Greece CAN Go it Alone
Yesterday at 5:00pm
By Marshall Auerback and Warren Mosler

Greece can successfully issue and place new debt at low interest rates. The trick is to insert a provision stating that in the event of default, the bearer on demand can use those defaulted securities to pay Greek government taxes. This makes it immediately obvious to investors that those new securities are ‘money good’ and will ultimately redeem for face value for as long as the Greek government levies and enforces taxes. This would not only allow Greece to fund itself at low interest rates, but it would also serve as an example for the rest of the euro zone, and thereby ease the funding pressures on the entire region.

We recognize, of course, that this proposal would also introduce a ‘moral hazard’ issue. This newly found funding freedom, if abused, could be highly inflationary and further weaken the euro. In fact, the reason the ECB is prohibited from buying national government debt is to allow ‘market discipline’ to limit member nation fiscal expansion by the threat of default. When that threat is removed, bad behavior is rewarded, as the country that deficit spends the most wins, in an accelerating and inflationary race to the bottom.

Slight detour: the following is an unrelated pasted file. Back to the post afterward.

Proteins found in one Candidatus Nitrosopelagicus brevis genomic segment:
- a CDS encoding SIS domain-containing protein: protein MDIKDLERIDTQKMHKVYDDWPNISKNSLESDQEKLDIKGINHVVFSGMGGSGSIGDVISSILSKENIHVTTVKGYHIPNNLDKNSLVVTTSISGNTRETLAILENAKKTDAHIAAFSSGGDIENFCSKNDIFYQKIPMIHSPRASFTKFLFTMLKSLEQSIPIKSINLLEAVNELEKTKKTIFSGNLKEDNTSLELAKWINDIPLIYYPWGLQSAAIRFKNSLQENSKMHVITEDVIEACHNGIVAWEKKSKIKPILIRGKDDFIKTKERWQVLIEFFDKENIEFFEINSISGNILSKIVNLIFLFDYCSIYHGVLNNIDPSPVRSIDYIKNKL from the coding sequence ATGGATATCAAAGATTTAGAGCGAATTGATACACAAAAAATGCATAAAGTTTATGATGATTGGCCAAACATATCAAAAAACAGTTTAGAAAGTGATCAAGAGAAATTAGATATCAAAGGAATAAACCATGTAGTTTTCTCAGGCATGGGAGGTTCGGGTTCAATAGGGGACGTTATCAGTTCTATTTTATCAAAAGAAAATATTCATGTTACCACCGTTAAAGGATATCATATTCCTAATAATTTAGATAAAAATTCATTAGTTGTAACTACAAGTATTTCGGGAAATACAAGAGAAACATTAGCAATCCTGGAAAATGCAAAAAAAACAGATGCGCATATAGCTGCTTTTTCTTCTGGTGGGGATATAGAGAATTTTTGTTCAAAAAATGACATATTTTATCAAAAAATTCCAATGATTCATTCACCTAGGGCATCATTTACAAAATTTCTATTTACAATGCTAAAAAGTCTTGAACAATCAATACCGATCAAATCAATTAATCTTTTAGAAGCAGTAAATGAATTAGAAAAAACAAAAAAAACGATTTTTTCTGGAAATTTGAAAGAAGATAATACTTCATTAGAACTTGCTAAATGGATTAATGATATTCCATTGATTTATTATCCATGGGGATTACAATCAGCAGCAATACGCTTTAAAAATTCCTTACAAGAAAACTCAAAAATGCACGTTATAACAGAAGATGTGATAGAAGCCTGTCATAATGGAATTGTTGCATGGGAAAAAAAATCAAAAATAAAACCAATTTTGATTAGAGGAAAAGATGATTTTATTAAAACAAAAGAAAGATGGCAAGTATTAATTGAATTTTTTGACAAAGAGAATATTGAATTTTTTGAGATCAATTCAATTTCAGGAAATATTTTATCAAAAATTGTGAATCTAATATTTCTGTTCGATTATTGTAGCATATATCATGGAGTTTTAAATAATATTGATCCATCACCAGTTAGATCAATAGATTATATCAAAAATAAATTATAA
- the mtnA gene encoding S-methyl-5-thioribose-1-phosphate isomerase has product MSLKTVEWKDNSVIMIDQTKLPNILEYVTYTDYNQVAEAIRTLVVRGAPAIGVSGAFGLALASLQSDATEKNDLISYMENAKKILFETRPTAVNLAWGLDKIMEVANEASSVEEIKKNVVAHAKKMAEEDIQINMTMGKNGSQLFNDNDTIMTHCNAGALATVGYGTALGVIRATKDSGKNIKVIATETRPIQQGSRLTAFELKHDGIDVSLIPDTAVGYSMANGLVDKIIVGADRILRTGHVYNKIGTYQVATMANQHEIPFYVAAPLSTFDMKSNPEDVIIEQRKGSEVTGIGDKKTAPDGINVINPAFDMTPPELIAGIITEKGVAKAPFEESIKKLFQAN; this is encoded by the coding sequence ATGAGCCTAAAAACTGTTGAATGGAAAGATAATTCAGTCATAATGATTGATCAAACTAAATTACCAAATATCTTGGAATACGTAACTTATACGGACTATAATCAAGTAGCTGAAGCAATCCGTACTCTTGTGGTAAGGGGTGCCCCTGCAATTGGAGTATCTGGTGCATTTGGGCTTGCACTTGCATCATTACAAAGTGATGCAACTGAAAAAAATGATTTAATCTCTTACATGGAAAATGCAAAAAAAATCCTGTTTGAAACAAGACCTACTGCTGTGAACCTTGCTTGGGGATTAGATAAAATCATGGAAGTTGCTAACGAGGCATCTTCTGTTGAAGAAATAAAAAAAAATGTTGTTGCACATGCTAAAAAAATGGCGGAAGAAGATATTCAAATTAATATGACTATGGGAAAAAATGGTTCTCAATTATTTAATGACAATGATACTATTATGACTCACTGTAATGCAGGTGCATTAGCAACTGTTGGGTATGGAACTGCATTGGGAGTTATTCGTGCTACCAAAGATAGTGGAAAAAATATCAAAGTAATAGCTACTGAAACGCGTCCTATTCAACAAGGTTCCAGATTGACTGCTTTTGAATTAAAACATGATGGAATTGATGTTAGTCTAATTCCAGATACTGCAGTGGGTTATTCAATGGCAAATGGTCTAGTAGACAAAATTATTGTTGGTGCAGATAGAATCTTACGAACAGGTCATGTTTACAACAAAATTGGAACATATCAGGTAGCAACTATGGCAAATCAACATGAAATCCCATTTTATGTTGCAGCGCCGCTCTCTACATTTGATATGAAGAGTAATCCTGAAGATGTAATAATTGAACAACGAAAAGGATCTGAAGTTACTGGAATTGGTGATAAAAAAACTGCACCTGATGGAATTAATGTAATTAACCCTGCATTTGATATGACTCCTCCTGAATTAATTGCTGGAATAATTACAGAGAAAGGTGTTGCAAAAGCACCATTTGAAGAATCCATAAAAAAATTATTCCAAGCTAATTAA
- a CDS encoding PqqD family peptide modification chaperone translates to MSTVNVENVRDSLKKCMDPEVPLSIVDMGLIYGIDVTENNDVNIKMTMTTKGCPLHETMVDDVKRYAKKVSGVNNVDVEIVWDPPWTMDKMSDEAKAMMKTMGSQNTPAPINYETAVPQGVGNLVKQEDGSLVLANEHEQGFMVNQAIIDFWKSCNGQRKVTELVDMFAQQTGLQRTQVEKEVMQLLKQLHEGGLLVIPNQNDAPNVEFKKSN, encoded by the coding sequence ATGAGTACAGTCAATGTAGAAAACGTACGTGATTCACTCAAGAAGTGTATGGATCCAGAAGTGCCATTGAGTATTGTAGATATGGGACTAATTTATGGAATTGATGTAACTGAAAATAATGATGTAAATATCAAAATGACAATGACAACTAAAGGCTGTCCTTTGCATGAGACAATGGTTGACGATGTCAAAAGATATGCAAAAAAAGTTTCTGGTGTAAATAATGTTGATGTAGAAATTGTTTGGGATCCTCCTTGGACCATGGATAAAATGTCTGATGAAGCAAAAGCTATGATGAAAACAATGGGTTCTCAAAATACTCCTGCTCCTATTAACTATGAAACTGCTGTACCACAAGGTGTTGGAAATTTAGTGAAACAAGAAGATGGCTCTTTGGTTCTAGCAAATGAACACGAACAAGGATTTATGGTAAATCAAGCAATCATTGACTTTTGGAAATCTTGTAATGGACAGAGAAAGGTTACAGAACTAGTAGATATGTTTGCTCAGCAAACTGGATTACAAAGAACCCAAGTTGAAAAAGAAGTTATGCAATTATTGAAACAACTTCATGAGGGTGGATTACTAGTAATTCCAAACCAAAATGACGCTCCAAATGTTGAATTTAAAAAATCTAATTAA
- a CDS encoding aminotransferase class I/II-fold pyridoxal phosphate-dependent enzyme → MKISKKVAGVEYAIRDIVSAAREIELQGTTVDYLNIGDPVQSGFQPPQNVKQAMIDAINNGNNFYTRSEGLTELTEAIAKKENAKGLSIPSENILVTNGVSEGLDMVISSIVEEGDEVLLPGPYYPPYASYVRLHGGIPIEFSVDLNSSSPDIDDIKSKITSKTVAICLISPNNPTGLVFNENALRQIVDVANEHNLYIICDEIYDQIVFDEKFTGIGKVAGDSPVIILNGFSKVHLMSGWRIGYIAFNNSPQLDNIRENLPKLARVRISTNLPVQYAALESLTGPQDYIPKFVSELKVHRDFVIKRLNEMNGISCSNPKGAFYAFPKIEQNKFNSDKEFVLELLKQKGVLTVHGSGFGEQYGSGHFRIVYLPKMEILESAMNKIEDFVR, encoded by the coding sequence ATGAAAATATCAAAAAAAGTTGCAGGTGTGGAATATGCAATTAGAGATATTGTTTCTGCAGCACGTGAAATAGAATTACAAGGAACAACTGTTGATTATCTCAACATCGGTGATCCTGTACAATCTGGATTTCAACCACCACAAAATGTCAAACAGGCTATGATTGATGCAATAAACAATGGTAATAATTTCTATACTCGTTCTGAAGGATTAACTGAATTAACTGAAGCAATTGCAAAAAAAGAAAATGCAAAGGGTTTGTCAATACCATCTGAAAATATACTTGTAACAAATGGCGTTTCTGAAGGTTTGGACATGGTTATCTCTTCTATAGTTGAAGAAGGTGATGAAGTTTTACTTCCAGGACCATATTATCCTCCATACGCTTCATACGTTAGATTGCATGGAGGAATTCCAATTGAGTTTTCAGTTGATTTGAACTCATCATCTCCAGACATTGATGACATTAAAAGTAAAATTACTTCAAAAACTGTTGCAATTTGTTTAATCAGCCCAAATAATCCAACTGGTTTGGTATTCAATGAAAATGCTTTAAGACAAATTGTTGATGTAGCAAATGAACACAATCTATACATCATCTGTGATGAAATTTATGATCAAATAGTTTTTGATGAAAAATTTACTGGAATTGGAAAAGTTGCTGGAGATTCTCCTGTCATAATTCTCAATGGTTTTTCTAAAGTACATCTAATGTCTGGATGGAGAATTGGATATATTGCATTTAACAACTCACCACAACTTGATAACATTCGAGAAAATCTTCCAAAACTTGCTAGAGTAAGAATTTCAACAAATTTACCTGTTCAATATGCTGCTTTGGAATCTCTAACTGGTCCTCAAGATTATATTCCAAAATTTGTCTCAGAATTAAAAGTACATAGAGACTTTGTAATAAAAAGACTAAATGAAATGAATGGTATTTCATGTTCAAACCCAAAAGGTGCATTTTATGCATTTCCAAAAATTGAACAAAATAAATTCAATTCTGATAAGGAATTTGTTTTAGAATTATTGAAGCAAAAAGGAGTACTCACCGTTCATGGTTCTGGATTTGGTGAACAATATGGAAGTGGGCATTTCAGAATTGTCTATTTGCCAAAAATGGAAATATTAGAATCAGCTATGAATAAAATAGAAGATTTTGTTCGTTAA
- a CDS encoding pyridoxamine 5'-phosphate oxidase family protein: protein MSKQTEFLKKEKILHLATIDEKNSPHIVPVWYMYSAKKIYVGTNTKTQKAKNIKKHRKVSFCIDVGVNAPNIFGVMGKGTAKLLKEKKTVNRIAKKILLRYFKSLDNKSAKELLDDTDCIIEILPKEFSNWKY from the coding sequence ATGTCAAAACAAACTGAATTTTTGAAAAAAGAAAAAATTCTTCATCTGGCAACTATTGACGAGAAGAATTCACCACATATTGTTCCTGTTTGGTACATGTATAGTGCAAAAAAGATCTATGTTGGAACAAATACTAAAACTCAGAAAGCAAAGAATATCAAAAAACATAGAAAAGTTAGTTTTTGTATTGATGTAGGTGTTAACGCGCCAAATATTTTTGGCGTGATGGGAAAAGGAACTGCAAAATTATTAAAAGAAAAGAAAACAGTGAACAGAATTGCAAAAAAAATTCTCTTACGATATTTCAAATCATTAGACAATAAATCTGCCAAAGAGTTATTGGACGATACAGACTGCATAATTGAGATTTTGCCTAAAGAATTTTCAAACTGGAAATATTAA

It is comparable to a situation where a nation like the US, for example, did not have national insurance regulation. In this kind of circumstance, the individual states got into a race to the bottom, where the state with the laxest standards stood to attract the most insurance companies, forcing each State to either lower standards or see its tax base flee. And it tends to end badly with AIG style collapses.

Additionally, the ECB or the Economic Council of Finance Ministers (ECOFIN) effectively loses the means to enforce their austerity demands and keep them from being reversed once it’s known they’ve taken the position that it’s too risky to let any one nation fail.